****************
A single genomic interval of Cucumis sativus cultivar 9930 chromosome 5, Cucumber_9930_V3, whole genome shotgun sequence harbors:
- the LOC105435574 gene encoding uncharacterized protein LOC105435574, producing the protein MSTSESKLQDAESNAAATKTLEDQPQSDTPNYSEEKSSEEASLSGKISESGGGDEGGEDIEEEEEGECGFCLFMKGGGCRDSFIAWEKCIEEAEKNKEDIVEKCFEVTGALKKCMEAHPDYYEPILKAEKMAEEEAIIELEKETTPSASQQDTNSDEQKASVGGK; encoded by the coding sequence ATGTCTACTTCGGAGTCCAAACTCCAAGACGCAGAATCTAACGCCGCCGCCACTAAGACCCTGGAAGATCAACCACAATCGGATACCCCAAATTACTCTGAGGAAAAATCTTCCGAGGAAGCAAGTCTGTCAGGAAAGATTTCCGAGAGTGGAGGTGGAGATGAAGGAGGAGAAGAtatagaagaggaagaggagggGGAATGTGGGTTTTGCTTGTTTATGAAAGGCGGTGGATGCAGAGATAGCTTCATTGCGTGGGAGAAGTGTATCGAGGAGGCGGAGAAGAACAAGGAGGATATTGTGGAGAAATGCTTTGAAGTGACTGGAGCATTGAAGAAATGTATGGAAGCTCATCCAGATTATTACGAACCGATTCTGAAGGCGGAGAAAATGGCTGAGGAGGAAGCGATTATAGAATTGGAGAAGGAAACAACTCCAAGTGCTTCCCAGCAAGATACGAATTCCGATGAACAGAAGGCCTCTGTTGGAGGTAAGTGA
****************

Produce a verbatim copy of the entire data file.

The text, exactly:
A single genomic interval of Cucumis sativus cultivar 9930 chromosome 5, Cucumber_9930_V3, whole genome shotgun sequence harbors:
- the LOC105435574 gene encoding uncharacterized protein LOC105435574, producing the protein MSTSESKLQDAESNAAATKTLEDQPQSDTPNYSEEKSSEEASLSGKISESGGGDEGGEDIEEEEEGECGFCLFMKGGGCRDSFIAWEKCIEEAEKNKEDIVEKCFEVTGALKKCMEAHPDYYEPILKAEKMAEEEAIIELEKETTPSASQQDTNSDEQKASVGGK; encoded by the coding sequence ATGTCTACTTCGGAGTCCAAACTCCAAGACGCAGAATCTAACGCCGCCGCCACTAAGACCCTGGAAGATCAACCACAATCGGATACCCCAAATTACTCTGAGGAAAAATCTTCCGAGGAAGCAAGTCTGTCAGGAAAGATTTCCGAGAGTGGAGGTGGAGATGAAGGAGGAGAAGAtatagaagaggaagaggagggGGAATGTGGGTTTTGCTTGTTTATGAAAGGCGGTGGATGCAGAGATAGCTTCATTGCGTGGGAGAAGTGTATCGAGGAGGCGGAGAAGAACAAGGAGGATATTGTGGAGAAATGCTTTGAAGTGACTGGAGCATTGAAGAAATGTATGGAAGCTCATCCAGATTATTACGAACCGATTCTGAAGGCGGAGAAAATGGCTGAGGAGGAAGCGATTATAGAATTGGAGAAGGAAACAACTCCAAGTGCTTCCCAGCAAGATACGAATTCCGATGAACAGAAGGCCTCTGTTGGAGGTAAGTGA